American Sniper, Clint Eastwood’s movie about the legendary Navy SEAL sniper Chris Kyle, has almost completed its theatrical run and it’s officially the #1 movie of 2014 with a total box office gross of just under $348 million. That’s more than Guardians of the Galaxy, more than The Hunger Games: Mockingjay — Part 1 and almost $100 million more than #4 movie Captain America: The Winter Soldier. Most of what Americans know about the war in Iraq comes from Bradley Cooper’s portrayal of Kyle. +Continue Reading
Eric Greitens served as a Navy SEAL. He’s considering a run to become Governor of Missouri. He’s also a motivational speaker with a new book called Resilience.
In 2o12, Greitens was contacted by Zach Walker, a brother SEAL who’d been struggling with PTSD and a drinking problem after leaving the Navy. Eric and Zach started communicating every day and Eric has compiled his letters to Zach in this new book. +Continue Reading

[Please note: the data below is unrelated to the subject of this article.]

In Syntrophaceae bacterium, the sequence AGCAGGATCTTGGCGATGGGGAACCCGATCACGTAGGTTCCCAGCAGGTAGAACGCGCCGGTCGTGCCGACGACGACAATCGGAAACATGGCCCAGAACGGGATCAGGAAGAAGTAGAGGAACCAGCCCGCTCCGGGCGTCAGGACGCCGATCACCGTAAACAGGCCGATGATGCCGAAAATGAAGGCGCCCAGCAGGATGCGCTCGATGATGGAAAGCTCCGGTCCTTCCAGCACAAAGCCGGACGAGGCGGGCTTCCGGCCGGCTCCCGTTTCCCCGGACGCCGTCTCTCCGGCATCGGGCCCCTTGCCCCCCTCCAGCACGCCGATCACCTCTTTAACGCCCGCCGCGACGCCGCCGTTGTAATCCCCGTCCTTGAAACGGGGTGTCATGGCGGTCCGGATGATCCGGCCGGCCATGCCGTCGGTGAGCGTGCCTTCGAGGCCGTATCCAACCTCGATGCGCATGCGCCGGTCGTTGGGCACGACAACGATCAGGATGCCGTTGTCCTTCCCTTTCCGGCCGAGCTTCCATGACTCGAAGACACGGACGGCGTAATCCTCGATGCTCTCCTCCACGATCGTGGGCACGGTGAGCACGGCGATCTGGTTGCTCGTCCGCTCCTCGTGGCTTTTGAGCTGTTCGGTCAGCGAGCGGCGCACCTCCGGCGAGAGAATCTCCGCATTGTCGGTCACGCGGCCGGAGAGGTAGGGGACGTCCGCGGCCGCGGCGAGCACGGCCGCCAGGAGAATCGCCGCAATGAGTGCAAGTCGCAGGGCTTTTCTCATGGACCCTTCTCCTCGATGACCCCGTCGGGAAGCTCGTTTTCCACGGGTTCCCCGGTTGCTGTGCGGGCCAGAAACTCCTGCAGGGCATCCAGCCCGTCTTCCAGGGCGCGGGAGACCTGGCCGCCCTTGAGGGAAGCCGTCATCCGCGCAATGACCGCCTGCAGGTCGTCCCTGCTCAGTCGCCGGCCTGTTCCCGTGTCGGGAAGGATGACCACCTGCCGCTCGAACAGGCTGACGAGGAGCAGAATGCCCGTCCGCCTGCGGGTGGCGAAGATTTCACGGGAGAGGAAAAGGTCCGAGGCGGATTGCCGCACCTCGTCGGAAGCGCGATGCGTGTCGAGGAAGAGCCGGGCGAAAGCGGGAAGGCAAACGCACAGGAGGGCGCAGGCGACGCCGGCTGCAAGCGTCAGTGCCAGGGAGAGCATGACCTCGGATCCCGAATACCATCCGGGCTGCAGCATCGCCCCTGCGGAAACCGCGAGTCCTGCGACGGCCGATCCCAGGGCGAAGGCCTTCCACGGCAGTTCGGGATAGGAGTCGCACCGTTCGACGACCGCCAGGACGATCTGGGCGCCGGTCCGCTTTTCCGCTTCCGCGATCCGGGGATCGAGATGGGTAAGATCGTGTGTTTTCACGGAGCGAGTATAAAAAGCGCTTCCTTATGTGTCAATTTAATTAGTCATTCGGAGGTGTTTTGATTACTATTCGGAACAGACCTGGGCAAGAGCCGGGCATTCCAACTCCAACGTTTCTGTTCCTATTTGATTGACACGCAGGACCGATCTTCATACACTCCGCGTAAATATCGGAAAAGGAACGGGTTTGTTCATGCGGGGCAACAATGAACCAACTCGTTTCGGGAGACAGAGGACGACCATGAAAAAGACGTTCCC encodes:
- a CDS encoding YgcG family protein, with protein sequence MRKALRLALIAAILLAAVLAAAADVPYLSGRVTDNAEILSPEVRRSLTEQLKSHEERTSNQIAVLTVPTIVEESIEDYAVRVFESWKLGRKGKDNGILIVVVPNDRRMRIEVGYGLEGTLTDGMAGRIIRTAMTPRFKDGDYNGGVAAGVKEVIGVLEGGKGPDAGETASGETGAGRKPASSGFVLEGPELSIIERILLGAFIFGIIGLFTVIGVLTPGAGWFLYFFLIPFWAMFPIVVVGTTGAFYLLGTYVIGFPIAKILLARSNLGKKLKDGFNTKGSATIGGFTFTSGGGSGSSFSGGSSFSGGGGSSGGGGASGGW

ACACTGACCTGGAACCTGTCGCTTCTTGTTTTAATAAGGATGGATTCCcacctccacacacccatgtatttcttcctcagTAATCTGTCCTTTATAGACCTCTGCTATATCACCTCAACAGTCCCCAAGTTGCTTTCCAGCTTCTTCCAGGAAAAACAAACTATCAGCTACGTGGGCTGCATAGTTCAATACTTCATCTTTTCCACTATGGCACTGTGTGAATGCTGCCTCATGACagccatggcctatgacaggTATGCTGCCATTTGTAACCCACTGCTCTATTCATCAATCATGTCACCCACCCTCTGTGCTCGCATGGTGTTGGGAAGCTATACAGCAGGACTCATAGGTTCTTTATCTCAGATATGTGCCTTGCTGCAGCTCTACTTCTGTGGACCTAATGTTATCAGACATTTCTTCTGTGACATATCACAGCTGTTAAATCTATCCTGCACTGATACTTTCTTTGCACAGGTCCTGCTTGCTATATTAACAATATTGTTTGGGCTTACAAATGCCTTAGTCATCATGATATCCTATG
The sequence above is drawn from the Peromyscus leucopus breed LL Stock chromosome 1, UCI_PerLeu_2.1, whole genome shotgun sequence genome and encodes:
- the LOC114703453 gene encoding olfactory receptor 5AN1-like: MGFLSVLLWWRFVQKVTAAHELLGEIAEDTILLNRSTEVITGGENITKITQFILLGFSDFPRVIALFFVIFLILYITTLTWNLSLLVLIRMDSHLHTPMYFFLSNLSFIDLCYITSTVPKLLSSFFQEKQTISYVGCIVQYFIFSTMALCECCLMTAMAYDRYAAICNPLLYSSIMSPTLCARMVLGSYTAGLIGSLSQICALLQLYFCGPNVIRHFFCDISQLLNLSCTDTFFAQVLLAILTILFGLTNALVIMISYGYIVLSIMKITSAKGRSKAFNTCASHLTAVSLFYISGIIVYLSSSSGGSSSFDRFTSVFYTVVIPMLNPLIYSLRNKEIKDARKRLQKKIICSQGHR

Is Nick Irving’s new memoir The Reaper helping American Sniper’s Oscar chances?
Studio head Harvey Weinstein might be the best Oscar campaigner ever. He’s the guy who engineered the notorious upset when Shakespeare in Love beat out Saving Private Ryan for Best Picture 1998. His movies get nominated every year and he’s behind a string of other Best Picture winners: The English Patient, The King’s Speech, The Artist and Chicago. +Continue Reading
American Sniper broke all kinds of box office records this weekend, with a $90.2 million weekend haul. Warner Bros. estimates its Oscar nominee for Best Picture will have made $105 million once the four-day MLK holiday weekend is over.
It’s the largest MLK weekend opening ever, more than doubling the old record held by Ride Along. It’s the largest January weekend ever, a a record previously held by Avatar with $68.5 million in 2010. It’s the opening ever for a drama, bettering the $83.8 million that Passion of the Christ made in 2004. It’s the biggest R-rated opening of all time and it’s by far the biggest opening of director Clint Eastwood’s storied career, more than tripling the $29.5 million that Gran Torino made opening weekend in 2008. +Continue Reading